What the world does not need is another super-hype treatment of World War II that glamorises the mayhem and creates visions of heroism in the charmed brains of 11-year-old boys. This is the net effect of such recent coffee-table items as "Life Goes To War" (Little-Brown) and even the very fictional novel and movie, "Bridge Over the River Kwai," which left us all with a tune to whistle.
Fortunately, this new, roughly stitched together account of what happened in 1944 when 2,100 Australian and British prisoners of war were taken off the "Railway of Death" in Thailand for transshipment to Japan as forced labor is straightforward and disquieting. Their Japanese cargo ships were sunk by aggressive American submarines in the South China Sea, and at least 1,500 of the POWs died in the water. The tales of the nearly 600 survivors, one-third of them rescued by the American subs which had torpedoed them, are harrowing:
"'The thirst was awful. It's a dreadful feeling to die of thirst. Some tried to drink urine, but there wasn't much there. One of the boys on our raft, an Australian, was pretty far gone. In fact, he was dead, as far as I was concerned. We tried to cut a hole in his neck to drink some blood out of his neck. We scratched a hole in his neck with a piece of bamboo, but there was no blood.'"
That is not the grizzliest scene that turned up in the notes of this husband-and-wife team, who interviewed several scores of survivors and U.S. submarine personnel. The tale contains real-life elements of Darwin's "The Origin of Species" (some fitter POWs pushed others off flotsam rafts when there was not room for everyone), Nordhoff and Hall's classic "Men Against the Sea" (men going mad from drinking sea water or their own urine) and "Alive!," the cannibalistic survival story of the South American soccer team whose plane crashed in the high Andes. It is a soldier's-mouth primer on the pure horror of war.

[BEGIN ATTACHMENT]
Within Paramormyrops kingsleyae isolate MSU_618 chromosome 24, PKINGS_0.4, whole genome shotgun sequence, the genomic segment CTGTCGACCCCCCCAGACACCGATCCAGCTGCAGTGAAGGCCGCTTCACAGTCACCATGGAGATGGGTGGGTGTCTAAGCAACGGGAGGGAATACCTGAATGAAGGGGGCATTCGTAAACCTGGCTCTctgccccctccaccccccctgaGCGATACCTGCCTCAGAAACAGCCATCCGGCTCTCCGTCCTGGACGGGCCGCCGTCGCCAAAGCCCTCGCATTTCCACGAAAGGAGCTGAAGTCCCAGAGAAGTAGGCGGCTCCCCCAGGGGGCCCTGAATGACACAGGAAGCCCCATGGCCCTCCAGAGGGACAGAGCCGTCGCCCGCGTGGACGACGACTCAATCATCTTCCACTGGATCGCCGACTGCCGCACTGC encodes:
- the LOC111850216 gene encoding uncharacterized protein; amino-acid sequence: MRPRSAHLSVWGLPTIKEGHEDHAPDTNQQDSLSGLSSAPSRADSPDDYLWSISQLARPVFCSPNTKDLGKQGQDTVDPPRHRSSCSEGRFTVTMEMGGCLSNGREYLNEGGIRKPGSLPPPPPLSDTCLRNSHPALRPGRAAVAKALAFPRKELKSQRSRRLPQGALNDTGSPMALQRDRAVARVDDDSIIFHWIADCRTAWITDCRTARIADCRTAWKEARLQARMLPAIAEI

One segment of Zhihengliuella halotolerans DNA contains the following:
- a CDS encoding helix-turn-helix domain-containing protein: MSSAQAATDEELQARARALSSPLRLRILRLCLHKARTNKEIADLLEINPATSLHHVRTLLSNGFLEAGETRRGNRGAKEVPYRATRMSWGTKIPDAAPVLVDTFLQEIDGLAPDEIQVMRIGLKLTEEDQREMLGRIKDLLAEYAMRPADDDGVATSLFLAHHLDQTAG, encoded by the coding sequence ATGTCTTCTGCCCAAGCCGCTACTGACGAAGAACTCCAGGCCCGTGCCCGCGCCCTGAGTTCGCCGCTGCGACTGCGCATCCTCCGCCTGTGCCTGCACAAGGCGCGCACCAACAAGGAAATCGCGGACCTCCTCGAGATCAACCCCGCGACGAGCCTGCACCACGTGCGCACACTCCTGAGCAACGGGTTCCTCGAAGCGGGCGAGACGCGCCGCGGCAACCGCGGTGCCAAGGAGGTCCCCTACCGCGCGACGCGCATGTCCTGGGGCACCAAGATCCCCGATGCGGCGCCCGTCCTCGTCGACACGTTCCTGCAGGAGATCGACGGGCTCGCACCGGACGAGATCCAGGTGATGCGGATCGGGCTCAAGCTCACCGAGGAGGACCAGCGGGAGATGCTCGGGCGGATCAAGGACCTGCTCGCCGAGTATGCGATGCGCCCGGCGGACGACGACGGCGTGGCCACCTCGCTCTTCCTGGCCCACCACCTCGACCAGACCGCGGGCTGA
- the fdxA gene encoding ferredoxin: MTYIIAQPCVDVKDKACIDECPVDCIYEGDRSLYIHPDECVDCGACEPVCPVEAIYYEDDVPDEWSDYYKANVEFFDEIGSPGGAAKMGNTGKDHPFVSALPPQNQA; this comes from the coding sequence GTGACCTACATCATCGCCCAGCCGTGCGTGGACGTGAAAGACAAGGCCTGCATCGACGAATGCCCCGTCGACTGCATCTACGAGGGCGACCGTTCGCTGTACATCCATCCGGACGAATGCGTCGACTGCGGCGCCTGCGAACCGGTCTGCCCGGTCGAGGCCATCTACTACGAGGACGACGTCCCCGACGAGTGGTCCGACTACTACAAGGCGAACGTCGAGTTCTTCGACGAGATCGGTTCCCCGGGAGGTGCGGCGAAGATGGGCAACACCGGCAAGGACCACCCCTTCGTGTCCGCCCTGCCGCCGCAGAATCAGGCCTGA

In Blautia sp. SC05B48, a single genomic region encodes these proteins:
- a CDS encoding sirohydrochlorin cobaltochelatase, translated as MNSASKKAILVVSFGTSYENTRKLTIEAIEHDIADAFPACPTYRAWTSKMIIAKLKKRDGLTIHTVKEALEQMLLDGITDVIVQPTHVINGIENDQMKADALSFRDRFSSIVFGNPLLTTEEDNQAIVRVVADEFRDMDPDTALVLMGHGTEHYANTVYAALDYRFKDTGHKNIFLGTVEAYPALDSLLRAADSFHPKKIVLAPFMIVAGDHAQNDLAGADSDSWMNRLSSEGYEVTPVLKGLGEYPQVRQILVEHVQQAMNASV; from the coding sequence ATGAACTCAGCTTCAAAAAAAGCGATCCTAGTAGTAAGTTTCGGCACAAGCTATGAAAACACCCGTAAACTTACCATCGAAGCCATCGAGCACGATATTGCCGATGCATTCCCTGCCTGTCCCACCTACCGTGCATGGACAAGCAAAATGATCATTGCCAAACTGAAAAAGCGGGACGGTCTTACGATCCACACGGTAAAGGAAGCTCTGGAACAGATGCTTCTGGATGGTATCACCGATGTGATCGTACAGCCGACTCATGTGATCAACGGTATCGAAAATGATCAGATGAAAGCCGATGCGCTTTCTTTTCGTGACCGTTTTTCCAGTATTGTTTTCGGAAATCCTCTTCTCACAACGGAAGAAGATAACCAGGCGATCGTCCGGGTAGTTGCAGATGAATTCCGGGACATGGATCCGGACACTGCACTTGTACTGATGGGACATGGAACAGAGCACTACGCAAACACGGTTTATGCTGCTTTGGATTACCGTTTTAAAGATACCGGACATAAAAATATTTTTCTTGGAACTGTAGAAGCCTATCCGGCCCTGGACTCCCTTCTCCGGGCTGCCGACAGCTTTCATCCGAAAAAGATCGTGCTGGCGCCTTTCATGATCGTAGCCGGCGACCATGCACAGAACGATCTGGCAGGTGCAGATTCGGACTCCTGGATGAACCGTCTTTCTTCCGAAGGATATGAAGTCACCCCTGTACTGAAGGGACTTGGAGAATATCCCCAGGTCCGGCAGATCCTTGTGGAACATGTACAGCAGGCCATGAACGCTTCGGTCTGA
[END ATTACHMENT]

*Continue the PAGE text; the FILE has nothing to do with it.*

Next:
The book, told exclusively from the Allied point of views is essentially monochromatic. The Japanese pass through the story as mere stick figures bent on brutalizing the emaciated prisoners. Post-war statistics, of course, support this bloody view of the Japanese Captors: 20 percent of the 61,000 British and Australian prisoners assigned to laying rails in Malaya, Burma and Thailand perished.
To its credit, this account does not mask the atrocities the good guys were also capable of committing. When they found themselves unceremoniously dumped into the drink along with Japanese soldiers, the Australian POWs pummeled one hapless raft-rider to death and summarily drowned others. One memoir: " . . . McGrath jumped first. Clifford hung back: 'I just stood and watched him. He got this Nip around the neck and throttled him. Gurgle. Then he went on to another one. Gurgle, gurgle. Then to a third one and gurgle, gurgle, gurgle.'"
The U.S. Navy, which did not know it was sinking ships carrying prisoners of war, comes off rather heroically. But there is a bit of My Lai in all soldiers. When the pristine American submariners first came across the unexpected sight of men floating around the South China Sea on a wreckage raft, they took them for Japanese survivors of the torpedo attacks. No mercy here. The captain "'passed the word below to break open the gun locker. Anyone who wanted to shoot a Jap, get a tommy gun. A whole lot of guys came up with guns, all set to have a ball.'" Only the sight of one man's blond, curly hair and the sound of an Australian twang coming across the water prevented a massacre-within-the-massacre.
Because it is hung together like index cards on a bulletin board, this book is slow going until the sheer adventurous horror takes over. Then it becomes an all-nighter, replete with a heartbreaking ending, when a number of survivors are forever abandoned by the last, overcrowded submarine.